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Australia, New Zealand: Shares slip on growing worries over trade war escalation
[BENGALURU] Australian shares slipped on Tuesday after a US crackdown on Chinese telecom giant Huawei sent global equities tumbling, as investors worried that it could lead to an escalation in the Sino-US trade war.
Australia is vulnerable to the tensions between the world's two largest economies as it is a strong US ally, and China is the biggest market for its exports, though those are largely minerals and commodities.
"There are concerns that this escalation will build into supply chains around the globe, in particular from China," said Michael McCarthy chief market strategist at CMC Markets.
The S&P/ASX 200 index fell 16.6 points or 0.3 per cent to 6,459.50 by 0102 GMT. The benchmark rose 1.7 per cent on Monday.
The United States added Huawei to a trade blacklist last week, and on Sunday Reuters, citing a source familiar with the matter, reported that US tech major Alphabet Inc's Google had suspended certain businesses with the Chinese firm.
Shrugging off record high iron ore prices, miners fell as much as 1.2 per cent as rising trade tensions stoked worries over future demand for commodities.
Mining behemoths BHP Group and Rio Tinto fell as much as 1.2 per cent and 2.2 per cent, respectively. The smaller Fortescue Metals Group fell as much as 3.7 per cent.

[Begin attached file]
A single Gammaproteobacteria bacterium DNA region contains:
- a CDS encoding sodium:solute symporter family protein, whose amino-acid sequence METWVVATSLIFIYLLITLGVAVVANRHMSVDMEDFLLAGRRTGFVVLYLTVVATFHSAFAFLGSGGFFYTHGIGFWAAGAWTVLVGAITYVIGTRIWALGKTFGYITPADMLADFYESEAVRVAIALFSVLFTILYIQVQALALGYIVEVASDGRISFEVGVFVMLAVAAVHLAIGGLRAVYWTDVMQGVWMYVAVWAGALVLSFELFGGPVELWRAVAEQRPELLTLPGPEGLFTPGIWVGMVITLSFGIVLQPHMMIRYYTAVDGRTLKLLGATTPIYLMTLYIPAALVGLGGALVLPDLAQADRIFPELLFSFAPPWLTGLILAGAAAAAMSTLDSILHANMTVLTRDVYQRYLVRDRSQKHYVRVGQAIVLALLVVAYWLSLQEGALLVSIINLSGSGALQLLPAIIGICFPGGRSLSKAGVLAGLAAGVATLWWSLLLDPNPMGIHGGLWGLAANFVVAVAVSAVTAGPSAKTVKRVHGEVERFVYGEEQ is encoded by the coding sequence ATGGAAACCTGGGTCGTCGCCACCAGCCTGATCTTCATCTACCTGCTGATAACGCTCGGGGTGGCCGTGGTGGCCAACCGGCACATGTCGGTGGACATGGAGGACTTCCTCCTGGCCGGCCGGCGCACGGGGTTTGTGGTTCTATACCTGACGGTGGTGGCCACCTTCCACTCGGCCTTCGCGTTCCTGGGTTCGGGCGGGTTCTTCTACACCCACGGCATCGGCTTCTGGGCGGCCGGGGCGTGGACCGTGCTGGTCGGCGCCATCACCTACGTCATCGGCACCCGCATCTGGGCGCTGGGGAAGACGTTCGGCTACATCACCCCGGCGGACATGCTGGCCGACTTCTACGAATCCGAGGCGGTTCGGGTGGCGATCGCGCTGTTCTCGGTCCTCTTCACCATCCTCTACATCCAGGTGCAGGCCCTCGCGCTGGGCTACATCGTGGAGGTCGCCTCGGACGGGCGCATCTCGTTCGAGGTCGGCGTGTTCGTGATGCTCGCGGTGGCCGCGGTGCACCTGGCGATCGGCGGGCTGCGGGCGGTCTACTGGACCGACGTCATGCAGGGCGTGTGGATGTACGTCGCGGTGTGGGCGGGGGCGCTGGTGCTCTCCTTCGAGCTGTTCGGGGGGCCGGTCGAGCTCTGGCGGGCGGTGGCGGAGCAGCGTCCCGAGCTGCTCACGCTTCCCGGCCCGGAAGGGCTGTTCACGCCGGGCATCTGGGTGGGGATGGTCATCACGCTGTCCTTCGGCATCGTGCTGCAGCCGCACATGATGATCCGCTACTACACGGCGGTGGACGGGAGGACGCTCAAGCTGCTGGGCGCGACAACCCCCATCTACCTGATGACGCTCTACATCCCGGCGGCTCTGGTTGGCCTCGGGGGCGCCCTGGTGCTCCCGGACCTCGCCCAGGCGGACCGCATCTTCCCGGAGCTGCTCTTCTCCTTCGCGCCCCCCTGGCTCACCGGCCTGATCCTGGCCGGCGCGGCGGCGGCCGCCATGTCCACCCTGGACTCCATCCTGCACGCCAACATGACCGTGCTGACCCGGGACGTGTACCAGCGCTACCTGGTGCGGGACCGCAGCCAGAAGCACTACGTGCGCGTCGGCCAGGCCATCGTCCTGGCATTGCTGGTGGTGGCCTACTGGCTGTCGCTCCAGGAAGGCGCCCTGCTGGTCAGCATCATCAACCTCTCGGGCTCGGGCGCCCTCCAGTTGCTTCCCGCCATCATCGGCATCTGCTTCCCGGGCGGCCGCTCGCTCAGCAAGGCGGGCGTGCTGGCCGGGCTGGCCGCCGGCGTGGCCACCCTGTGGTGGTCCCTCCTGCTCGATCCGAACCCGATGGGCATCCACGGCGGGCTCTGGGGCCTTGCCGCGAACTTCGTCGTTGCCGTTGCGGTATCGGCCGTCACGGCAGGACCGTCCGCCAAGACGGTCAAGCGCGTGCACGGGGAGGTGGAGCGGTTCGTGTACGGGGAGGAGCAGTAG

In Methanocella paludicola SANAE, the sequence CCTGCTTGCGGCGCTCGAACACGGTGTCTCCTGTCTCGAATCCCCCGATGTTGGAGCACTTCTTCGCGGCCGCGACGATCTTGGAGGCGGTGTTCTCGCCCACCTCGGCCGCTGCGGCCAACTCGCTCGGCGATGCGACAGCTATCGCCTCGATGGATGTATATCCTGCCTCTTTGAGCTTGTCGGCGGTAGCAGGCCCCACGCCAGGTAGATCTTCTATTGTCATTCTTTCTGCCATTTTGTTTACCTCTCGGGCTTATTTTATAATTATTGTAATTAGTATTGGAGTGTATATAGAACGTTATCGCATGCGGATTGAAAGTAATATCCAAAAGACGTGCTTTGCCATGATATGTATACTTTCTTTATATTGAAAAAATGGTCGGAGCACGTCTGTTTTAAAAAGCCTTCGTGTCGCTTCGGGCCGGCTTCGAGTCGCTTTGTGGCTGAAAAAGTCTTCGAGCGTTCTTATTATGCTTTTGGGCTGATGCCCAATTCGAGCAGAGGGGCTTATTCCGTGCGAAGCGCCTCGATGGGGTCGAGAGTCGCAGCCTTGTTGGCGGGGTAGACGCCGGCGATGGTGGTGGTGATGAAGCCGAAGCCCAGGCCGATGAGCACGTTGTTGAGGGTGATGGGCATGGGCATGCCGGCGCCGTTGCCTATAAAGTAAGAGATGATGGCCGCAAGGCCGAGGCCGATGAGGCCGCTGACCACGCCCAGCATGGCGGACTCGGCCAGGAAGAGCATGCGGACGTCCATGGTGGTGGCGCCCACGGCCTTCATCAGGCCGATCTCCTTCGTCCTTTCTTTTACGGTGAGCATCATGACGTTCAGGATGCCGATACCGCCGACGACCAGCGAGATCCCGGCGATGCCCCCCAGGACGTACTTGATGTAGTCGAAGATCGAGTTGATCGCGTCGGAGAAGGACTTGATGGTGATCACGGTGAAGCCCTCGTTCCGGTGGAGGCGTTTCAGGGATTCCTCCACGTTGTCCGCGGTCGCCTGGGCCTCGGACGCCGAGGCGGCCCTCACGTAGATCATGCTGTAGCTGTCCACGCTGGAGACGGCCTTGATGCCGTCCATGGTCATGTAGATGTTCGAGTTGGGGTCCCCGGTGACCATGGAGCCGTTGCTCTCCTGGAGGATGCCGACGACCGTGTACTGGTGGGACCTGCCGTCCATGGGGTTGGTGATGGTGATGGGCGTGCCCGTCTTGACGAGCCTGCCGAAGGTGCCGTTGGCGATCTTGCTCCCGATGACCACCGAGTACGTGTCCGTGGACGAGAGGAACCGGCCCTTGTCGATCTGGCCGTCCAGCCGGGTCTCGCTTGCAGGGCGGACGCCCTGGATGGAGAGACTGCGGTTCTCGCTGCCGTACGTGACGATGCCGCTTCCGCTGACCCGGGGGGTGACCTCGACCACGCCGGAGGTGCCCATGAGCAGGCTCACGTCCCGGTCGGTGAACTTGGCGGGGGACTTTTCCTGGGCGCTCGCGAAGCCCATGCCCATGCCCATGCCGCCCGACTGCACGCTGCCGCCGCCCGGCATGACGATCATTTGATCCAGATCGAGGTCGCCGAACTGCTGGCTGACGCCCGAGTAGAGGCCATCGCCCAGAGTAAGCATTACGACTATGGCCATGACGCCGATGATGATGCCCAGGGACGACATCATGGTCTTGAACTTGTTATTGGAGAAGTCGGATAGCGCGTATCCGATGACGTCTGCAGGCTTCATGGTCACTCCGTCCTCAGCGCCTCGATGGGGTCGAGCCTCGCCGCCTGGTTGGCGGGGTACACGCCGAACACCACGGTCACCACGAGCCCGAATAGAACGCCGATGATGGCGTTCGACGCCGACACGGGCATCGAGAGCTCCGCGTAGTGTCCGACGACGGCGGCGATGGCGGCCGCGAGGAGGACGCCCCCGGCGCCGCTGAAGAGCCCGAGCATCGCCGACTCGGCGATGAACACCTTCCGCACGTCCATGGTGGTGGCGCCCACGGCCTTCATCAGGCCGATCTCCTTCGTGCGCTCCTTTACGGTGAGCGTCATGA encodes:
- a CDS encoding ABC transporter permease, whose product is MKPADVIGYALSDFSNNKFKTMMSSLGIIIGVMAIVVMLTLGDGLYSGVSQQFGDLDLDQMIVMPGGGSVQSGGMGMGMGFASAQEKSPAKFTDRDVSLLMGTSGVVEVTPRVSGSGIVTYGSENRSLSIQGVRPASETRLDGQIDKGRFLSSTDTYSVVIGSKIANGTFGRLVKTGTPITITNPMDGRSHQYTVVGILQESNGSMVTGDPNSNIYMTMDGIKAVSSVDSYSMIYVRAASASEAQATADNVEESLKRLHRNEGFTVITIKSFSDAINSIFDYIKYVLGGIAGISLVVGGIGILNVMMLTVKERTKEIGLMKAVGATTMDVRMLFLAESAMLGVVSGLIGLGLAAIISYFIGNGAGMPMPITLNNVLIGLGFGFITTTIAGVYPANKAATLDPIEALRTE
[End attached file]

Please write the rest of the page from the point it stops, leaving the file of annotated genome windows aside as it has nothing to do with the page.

Rising oil prices failed to offset the mood of uncertainty, with energy stocks slipping 1.3 per cent. Beach Energy shed 3.4 per cent while sector heavyweight Woodside Petroleum lost 1.5 per cent.
Technology stocks took a battering, falling as much as 3.2 per cent after US peers plunged overnight. Afterpay Touch Group lost 4 per cent while Altium fell 1.2 per cent.
Bucking the trend, gold stocks rose nearly 1 per cent, as the safe-haven gold prices got a bump from rattled stock markets. Northern Star Resources and Evolution Mining both rose over 1 per cent each.
Financial stocks rose after the Australian Prudential Regulation Authority (APRA) proposed dropping requirements for banks to use a minimum 7 per cent interest rate when assessing a borrower's ability to service a loan, which it said would increase customers' maximum borrowing capacity.
"This represents a material easing in the credit constraint facing households. It is possible that APRA's policy change is seen as lessening the need for near-term interest rates," ANZ said in a note.
"An alternative take is that the change will enhance the power of a rate cut and so make one more likely," it added.
Top lender Commonwealth bank of Australia rose 0.6 per cent while Westpac Banking Corp gained 1.8 per cent.
Focus will turn towards Reserve Bank of Australia Governor Philip Lowe's speech due later in the day, with investors looking for clues on the timing of an expected interest rate cut.
New Zealand's benchmark S&P/NZX 50 index fell 12.24 points or 0.1 per cent to 10,221.91.
Synlait Milk shed 1.4 per cent while dairy giant a2 Milk Company lost 0.6 per cent.